When I first read the title, I had Jockers flashbacks. "Historical periods still matter, and will always matter," ran through my New Historicist-head at least twice. Add the current worries of what exactly "restructuring" means to my admittedly conservative fatigue over constantly having to defend close reading against these DH scholars, and I didn't have any patience going into the Underwood.
As Underwood gets into his argument though, it makes sense. The title is not nearly as inflammatory as I'm sure he knew it would be, either. Scholars starting back in the 1840's put forward this idea that historical periods mattered as a way to reinforce our own claims as a field that we matter. (He doesn't explicitly mention the concept of 'deep history' from what I recall, but they used it in the Victorian period to reference a period of time long past that we have evolved past. It was a professional response to the worry that evolution meant we were linked to the cavemen of long ago in some kind of irredeemable way. It was an early attempt by Victorians to relegate themselves to a new, modern humanity and a new, modern history. So it makes sense that the English department concept of historical divisions were birthed in the 1840s.) If we do not need to defend our field as "mattering," or if we have another way to defend ourselves against the constant threat of "restructuring," then sure. Historical periods no longer matter.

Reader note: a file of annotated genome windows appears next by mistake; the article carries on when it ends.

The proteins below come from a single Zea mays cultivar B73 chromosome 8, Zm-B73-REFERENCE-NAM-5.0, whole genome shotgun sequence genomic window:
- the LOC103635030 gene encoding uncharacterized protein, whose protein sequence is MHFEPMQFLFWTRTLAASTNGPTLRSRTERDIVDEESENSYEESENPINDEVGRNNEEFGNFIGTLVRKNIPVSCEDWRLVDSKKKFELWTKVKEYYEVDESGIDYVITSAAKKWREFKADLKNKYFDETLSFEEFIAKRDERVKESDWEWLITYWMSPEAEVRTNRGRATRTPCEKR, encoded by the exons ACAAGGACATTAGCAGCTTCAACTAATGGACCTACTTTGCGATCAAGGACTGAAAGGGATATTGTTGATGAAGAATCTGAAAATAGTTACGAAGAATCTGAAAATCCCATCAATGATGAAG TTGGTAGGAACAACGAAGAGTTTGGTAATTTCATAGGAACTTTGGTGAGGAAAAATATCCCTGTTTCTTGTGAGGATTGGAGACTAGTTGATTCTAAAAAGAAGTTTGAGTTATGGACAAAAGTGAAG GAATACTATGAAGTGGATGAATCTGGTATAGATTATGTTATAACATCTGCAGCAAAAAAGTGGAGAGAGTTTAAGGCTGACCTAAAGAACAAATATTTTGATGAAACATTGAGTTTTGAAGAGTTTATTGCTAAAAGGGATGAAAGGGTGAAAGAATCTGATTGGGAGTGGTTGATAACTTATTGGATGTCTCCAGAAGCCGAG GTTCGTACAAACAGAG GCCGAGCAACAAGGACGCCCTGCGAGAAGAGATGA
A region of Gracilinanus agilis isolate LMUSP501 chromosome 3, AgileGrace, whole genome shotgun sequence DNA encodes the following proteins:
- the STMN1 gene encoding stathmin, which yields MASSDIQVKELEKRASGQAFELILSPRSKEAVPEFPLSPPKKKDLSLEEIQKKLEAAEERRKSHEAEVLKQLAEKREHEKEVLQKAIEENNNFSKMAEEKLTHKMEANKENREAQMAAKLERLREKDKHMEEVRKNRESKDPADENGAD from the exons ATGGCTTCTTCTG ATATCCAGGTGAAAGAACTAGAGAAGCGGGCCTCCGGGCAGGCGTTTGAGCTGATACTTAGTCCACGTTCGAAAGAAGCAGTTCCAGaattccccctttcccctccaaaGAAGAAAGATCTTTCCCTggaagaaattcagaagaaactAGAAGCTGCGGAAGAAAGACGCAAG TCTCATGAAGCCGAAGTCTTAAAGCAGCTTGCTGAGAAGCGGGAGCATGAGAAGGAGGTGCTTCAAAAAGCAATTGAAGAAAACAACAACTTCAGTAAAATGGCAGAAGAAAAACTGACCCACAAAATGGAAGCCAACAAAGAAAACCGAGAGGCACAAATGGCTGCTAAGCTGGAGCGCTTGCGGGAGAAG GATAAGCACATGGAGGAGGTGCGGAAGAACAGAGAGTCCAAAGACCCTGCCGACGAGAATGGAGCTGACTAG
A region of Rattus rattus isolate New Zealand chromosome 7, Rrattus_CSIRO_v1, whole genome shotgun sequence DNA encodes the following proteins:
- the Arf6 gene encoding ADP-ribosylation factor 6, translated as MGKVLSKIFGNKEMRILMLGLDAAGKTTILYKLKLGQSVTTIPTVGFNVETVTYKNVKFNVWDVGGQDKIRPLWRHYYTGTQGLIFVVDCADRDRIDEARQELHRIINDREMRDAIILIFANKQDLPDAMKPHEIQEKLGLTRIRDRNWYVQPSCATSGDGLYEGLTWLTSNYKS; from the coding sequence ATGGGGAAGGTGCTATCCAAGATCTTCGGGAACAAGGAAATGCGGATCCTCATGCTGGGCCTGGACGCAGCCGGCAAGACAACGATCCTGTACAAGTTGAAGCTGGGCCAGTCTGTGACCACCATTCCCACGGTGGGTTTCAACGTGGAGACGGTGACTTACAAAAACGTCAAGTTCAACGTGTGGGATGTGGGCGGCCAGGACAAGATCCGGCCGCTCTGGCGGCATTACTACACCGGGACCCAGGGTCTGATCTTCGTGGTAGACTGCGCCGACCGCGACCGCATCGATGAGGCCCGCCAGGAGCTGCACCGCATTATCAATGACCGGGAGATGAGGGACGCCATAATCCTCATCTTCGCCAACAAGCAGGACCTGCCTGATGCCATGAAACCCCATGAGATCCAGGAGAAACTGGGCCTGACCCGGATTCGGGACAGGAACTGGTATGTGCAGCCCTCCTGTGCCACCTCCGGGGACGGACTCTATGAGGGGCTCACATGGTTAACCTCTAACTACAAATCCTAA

This is where he makes his most attractive claim, though I don't know if it actually stands on its own merits. I still have to think on that. At any rate, English doesn't need to use historical periods to defend itself as a field anymore because, instead, it can use interdisciplinarity to do so. As he closes the piece, someone has to teach students how to take into account cultural and historical considerations when reading and analysing literature. Might as well as be us. And we might as well add in a bit of quantitative analysis alongside our literary, psychological, sociological, historical, and economic theory. The reason I don't know if this works or not as a theory is that he doesn't seem to be arguing for an English department as much as he is arguing for a Liberal Arts department. He would handwave this criticism away as a slippery-slope worry, but I'm not sure that is enough. And this is coming from someone whose DH project for this class is essentially a history project with only a passing nod to literature.